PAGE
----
Morbius

I almost skipped posting a trailer because in the last three years, probably everyone who comes to this site has seen a trailer for this film several times.  Surprise! the film is finally in theaters after being bumped from the schedule six different times. Many people have taken that as a sign that Sony had no faith in the film and as a result, there has been a high level of low expectations for the movie. This is a Marvel Film, but it is in the Sony  Galaxy of the Marvel Universe, you know, that part of the Multiverse where Venom lives and Spider-Man visits.  The film looks more like Venom than an MCU Spider-Man film, and that may be another reason that so many are skeptical about it.

There is no gentile way  of saying it, “Morbius” is not a very good film. In spite of the fact that it is not very good, that does not mean it is bad or garbage. For people who are looking for an hour and a half of mildly entertaining comic book action with a dark flare, it works well enough to justify your time. If you have no interest, you will not lose anything by skipping the movie, but if the idea of a living vampire, engaging in battle with evil forces while knocking holes in the city around them  is something you can get behind, then this is fine. 

Actually, the first half hour or so of the movie is a pretty good origin story that sets up the main characters for the story, the exigencies that lead to the scientific cross pollination of blood and DNA, and the setting that it all takes place in. Things don’t start to go off the rails until we get on the boat where the main transformation takes place. I can’t say it was intellectually sound, but it makes as much sense as the “Spider-Man” science. The problem with the story at this point is that it has to develop some place to go. Batman and Spider-Man have motivation, Superman has enemies, Iron Man and Captain America have political objectives. “Morbius” is a creature created without a reason for being. We get a Jekyll/Hyde figure who is not really conflicted so much as distracted. An enemy is created for him to be in opposition to, but that feels like a mechanical step to simply fulfill the expectations of the genre. 

In aesthetic and story, the film feels like a throwback to Spawn, The Fantastic Four, and Judge Dredd. Sometimes they look cool, but in a way that a drawing or painting holds your eye, rather than an organic story. The concept itself can’t be the movie, you have to have something to make the audience care, and this film for the most part lacks that spark. Jared Leto as the lead is perfectly fine, with the right look for a dark character and convincing in the early segments as the infirm doctor looking for a cure to his own blood disease. Frankly, the biggest drawback to his performance is the manbun he adopts to keep his long hair out of the way when he is in the lab or clinic. Matt Smith as his childhood friend suffering from the same disease, is never as convincing in that role, but as his part evolves, he is a lot more animated than the lead is, and that is not always for the best. The tone of his performance and the character arc might work well in a different movie, the question becomes which film are they making here? Is this a dramatic brooding vampire’s story or is it a comic book action film?  “Morbius” can’t quite make up it’s mind.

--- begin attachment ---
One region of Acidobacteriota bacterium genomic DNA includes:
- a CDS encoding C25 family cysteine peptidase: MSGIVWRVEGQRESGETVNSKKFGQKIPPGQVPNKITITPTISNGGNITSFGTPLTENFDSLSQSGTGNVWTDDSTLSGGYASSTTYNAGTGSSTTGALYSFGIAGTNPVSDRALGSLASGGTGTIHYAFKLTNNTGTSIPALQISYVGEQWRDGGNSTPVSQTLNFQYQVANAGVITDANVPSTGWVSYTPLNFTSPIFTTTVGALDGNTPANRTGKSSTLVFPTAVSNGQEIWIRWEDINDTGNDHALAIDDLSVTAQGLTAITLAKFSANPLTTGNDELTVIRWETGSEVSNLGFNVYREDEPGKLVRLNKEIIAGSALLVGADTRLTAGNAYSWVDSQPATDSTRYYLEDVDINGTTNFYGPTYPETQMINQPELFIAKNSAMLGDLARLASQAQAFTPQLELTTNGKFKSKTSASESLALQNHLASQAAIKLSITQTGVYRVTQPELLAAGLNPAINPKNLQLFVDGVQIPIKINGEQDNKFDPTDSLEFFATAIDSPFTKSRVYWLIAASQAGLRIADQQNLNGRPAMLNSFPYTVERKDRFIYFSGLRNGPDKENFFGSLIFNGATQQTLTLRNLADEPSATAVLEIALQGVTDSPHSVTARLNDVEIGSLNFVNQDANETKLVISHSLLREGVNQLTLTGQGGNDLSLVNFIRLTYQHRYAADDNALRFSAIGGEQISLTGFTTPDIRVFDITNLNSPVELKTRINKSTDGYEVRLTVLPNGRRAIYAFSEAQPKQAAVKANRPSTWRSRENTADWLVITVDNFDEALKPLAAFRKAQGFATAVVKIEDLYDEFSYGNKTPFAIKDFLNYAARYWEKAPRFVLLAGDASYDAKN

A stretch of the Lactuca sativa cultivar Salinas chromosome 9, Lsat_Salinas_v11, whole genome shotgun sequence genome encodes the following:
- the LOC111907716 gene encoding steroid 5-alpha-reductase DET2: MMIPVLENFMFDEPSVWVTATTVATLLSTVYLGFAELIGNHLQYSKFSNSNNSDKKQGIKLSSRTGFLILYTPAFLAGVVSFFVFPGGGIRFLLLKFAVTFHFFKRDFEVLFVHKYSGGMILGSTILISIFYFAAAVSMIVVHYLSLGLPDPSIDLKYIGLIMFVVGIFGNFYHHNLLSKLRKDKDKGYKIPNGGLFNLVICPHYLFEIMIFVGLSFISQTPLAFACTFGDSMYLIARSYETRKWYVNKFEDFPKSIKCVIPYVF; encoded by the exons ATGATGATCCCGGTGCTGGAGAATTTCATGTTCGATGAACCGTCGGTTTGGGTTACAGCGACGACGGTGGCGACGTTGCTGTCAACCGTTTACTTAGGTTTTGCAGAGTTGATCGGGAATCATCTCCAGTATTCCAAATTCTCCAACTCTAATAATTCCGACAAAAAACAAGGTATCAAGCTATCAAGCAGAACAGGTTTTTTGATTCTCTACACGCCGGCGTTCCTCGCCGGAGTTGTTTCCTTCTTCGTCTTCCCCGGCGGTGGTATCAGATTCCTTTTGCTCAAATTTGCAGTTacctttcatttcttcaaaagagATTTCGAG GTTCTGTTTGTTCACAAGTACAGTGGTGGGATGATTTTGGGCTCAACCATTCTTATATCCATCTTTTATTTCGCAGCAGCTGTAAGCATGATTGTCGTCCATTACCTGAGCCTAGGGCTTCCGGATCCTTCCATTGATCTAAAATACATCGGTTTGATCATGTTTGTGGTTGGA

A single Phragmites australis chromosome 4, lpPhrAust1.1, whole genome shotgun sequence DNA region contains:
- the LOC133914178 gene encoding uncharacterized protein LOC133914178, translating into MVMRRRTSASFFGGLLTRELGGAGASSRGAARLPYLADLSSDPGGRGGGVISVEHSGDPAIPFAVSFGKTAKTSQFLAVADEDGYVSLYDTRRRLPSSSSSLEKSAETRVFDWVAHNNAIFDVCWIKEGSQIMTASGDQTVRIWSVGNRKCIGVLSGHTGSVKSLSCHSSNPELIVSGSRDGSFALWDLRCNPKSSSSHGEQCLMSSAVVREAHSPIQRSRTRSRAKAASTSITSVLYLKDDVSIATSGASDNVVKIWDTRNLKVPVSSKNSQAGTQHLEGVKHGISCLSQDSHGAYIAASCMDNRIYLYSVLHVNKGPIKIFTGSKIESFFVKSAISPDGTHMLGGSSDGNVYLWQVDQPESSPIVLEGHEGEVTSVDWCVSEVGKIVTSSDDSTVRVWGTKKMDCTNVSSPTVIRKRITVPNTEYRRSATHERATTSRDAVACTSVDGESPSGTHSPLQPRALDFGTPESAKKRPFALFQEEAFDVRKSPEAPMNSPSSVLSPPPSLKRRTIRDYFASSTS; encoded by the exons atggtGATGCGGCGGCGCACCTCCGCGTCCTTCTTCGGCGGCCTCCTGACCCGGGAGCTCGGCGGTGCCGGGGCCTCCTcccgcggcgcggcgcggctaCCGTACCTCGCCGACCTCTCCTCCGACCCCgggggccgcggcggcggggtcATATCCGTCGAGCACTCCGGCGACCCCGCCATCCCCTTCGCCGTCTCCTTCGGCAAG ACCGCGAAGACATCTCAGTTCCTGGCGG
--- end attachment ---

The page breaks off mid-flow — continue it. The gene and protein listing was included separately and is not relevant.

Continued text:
The film also feels like chunks have been taken out of it to make it lean, but those chunks contain exposition that might have clarified some of the things that are happening or they could have added more character to the lead roles. Either way it leaves the movie feeling undercooked, and the set ups in the end credit sequence make no sense in light of what we saw before. There is a desperation to the effort to connect this to the Spider-Man/Venom part of the universe and it does not do the movie any favors. Al Madrigal as Agent Rodriguez provides a little bit of humor, and Tyrese Gibson is trying to inject a little bit of gravitas to the proceedings, but those ingredients are not sufficient to lift this movie out of the classification of mediocre. 

Those of you who expect to hate this probably will, so stay away. Those who think it is going to be fun stupidity like the Venom films, be prepared for a letdown. But those of you, who like me have no preconceptions about the movie, will tolerate it at times, enjoy it for some moments and then forget about it until we stumble across it on cable or streaming and wonder what it is that we have forgotten. 

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